“Sharing symptoms with PTSD, patients who died with CTE have been described to present with poor concentration and memory, irritability, depression, and suicidality.” THERE, I SAID IT – CTE!
Chronic Traumatic Encephalopathy – It seems that it was/is much easier to identify these injuries in football and hockey players, and boxers and MMA fighters…..Why? There are more than 250,000 cases of Mild TBI in the military from OEF and OIF, and many of these are multiple and repetitive injuries. Maybe we should take a closer look, and just like the NFL, NHL, and other professional contact sports.
Believe me, the VA and the military does not like this term, nor do they want to address it!
Yet, I believe the brain heals. It continues to repair itself after injury unless other factors become involved. One of those factors is repeated or aggravated injury, and which then may lead to other problems. If you have repetitive or multiple Mild TBIs, (concussions with loss of consciousness), and which is many guys within the Special Operations community then you should understand the risks. May also explain if things seem to be getting worse and not better….This is from the 2013 Report to Congress on Traumatic Brain Injury (Link Below)
Risk of Neurodegenerative Disease Following TBI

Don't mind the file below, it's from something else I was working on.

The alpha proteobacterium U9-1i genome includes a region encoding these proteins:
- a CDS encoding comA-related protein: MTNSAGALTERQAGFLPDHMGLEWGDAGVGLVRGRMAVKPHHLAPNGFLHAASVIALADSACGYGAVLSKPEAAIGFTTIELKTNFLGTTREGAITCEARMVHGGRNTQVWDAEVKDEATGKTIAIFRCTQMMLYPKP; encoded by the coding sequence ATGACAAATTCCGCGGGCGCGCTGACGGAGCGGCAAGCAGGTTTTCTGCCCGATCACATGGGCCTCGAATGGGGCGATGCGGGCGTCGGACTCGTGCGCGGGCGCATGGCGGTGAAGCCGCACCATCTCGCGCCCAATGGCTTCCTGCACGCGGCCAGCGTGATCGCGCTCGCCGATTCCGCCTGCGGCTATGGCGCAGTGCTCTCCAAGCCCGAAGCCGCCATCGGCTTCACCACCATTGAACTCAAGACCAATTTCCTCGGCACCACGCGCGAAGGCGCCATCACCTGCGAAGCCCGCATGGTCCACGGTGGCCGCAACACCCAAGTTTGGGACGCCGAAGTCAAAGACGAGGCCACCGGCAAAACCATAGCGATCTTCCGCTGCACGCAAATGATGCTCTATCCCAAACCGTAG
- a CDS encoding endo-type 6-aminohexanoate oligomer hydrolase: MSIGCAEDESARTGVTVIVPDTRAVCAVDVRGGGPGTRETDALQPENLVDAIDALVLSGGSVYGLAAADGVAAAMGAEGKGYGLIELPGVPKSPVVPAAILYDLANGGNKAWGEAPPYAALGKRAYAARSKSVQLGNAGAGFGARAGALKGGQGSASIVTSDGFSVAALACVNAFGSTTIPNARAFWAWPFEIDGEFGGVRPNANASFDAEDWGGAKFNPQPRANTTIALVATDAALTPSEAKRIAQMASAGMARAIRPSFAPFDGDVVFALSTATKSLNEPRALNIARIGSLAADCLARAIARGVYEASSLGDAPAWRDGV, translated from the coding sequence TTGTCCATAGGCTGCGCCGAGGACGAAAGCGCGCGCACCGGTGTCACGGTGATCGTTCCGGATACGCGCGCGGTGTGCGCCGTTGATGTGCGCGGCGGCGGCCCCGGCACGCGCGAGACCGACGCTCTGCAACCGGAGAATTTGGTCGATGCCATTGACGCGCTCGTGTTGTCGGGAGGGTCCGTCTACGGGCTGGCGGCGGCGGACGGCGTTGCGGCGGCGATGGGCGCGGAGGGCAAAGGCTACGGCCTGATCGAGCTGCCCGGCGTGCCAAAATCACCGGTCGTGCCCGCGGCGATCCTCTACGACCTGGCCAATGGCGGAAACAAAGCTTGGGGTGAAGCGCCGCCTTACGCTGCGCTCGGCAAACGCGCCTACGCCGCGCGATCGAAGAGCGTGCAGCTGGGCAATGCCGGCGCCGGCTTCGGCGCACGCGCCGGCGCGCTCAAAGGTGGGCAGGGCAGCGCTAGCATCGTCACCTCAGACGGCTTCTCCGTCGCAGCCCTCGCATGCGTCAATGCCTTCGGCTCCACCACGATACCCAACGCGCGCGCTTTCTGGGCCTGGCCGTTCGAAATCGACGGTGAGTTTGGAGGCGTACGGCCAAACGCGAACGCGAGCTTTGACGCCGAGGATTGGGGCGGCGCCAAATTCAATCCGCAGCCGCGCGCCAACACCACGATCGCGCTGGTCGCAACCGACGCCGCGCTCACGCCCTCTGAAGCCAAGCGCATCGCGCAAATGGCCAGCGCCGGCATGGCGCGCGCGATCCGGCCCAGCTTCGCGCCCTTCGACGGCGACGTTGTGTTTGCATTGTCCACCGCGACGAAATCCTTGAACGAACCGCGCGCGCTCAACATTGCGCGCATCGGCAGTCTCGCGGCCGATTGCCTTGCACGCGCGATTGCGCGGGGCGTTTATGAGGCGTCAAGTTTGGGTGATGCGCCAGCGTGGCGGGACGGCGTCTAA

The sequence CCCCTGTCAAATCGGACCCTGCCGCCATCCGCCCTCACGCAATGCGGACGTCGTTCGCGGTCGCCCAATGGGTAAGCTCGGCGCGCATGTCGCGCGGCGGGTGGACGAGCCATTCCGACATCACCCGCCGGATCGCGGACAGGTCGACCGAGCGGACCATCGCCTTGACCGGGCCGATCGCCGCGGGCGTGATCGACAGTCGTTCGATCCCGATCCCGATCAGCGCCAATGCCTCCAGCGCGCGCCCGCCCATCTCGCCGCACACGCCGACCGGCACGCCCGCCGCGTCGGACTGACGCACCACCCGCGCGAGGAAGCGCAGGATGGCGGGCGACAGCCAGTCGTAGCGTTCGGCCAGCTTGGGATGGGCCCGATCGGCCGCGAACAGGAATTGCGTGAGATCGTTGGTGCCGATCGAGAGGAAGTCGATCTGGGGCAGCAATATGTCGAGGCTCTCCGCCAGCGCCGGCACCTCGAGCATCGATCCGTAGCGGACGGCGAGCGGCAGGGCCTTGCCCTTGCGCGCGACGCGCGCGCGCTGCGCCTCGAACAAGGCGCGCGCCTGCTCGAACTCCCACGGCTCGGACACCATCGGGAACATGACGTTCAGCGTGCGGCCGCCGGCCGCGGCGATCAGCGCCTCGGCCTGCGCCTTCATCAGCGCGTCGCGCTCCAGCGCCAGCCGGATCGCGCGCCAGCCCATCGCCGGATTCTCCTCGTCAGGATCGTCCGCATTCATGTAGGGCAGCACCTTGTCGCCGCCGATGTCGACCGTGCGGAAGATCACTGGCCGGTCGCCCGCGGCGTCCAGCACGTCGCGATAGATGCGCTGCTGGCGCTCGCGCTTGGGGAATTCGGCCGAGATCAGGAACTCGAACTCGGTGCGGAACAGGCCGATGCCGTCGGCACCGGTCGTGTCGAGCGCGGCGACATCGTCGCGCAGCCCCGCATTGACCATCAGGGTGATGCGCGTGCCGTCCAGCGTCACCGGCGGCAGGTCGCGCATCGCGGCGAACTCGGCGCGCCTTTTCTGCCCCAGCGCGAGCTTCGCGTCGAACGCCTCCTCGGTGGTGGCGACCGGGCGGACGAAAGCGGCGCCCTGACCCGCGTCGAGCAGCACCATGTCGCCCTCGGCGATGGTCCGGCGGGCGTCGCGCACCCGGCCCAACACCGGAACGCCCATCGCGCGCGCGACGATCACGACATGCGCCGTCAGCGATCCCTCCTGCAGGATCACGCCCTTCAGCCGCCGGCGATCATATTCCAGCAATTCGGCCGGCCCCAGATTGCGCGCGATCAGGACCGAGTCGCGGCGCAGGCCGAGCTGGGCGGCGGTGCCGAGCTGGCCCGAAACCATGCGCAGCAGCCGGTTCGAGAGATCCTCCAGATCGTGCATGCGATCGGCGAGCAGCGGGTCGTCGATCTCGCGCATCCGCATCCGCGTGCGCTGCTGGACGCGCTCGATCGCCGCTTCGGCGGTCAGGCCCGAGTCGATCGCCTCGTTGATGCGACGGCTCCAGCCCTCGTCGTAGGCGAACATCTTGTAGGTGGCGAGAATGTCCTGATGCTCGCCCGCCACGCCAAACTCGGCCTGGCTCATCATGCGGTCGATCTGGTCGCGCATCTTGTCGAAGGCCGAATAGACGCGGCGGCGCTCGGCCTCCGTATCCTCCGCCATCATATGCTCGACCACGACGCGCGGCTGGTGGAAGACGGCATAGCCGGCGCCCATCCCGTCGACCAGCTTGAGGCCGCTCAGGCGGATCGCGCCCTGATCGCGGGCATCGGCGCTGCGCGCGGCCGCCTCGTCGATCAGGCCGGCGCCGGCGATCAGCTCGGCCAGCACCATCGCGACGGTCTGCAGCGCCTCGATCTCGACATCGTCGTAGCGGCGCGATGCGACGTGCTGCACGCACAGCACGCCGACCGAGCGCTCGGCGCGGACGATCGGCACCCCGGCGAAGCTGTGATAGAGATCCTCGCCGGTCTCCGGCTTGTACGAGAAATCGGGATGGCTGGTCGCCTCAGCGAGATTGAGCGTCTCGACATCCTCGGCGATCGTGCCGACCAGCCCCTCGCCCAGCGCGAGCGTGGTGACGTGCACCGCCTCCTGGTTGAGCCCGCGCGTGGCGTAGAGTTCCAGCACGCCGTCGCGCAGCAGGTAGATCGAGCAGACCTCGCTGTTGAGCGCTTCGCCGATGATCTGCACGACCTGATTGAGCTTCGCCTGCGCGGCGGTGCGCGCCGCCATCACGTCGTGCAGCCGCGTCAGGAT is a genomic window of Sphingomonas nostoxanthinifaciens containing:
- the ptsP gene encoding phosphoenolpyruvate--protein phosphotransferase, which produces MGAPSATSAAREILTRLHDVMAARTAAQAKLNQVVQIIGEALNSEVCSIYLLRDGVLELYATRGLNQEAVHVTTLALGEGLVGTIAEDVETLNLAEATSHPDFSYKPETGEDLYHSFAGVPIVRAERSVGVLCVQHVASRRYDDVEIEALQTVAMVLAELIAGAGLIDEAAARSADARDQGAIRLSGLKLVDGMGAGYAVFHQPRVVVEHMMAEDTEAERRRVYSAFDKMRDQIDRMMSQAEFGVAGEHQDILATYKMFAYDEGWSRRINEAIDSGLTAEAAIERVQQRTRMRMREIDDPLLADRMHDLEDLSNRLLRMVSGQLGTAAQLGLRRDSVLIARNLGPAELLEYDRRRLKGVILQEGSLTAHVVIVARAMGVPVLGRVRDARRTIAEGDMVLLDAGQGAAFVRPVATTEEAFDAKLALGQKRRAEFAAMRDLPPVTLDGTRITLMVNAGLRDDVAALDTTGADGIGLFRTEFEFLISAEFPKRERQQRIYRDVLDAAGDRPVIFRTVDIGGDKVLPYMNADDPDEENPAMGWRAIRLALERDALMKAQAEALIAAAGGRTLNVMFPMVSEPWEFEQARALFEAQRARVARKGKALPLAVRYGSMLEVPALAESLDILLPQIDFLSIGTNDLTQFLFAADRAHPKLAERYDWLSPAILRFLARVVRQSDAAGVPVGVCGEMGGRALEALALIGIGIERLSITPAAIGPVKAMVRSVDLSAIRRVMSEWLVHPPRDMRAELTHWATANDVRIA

Epidemiologic evidence indicates that synergy exists between TBI and permanent neurodegeneration. Longitudinal MRI-based studies have demonstrated brain atrophy occurring in the months to years after TBI (Ross, 2011). Contradictory findings regarding the relationship between TBI and Alzheimer’s disease exist (Van Den Heuvel et al. 2007). Evidence suggests that risk for dementia is increased two to four fold after moderate or severe TBI, but risk following mild TBI is unclear (Shively, Scher, Perl, and Diaz-Arrastia, 2012).
Additionally, evidence indicates that repetitive TBI can cause a unique neurodegenerative disorder first reported in boxers and called dementia pugilistica (Martland, 1928). Now termed chronic traumatic encephalopathy (CTE), this disorder is characterized by the aggregation of the microtubule-associated protein called tau in nerve cells. This is the same protein that aggregates inside dying neurons in Alzheimer’s disease and in the brains of persons with a tau gene variant that causes fronto-temporal dementia. Some studies demonstrate that tau aggregation, once started, has the ability to spread from one nerve cell to another; this could explain how an initial focal injury could lead to widespread damage over time (de Calignon et al. 2012). The genetic variant apolipoprotein E4, a known risk factor for Alzheimer’s disease, has been associated with poorer outcomes after head injury (Nathoo et al., 2003) and in some studies with increased risk for the later development of Alzheimer’s disease (Graham et al., 2002; Luukinen et al., 2005; Rabadi and Jordan, 2001; Jordan et al., 1997). However, this association has not been found in all studies (Jellinger, 2004). More recently, CTE has been described in athletes who participated in contact sports and in 21 veterans (86% of whom were also athletes) (Goldstein et al.2012; McKee et al., 2009). Sharing symptoms with PTSD, patients who died with CTE have been described to present with poor concentration and memory, irritability, depression, and suicidality. The extent of the burden of CTE in service members exposed to TBI is unknown.
Again, It seems that it was/is much easier to identify these injuries in football and hockey players, and boxers and MMA fighters…..Why?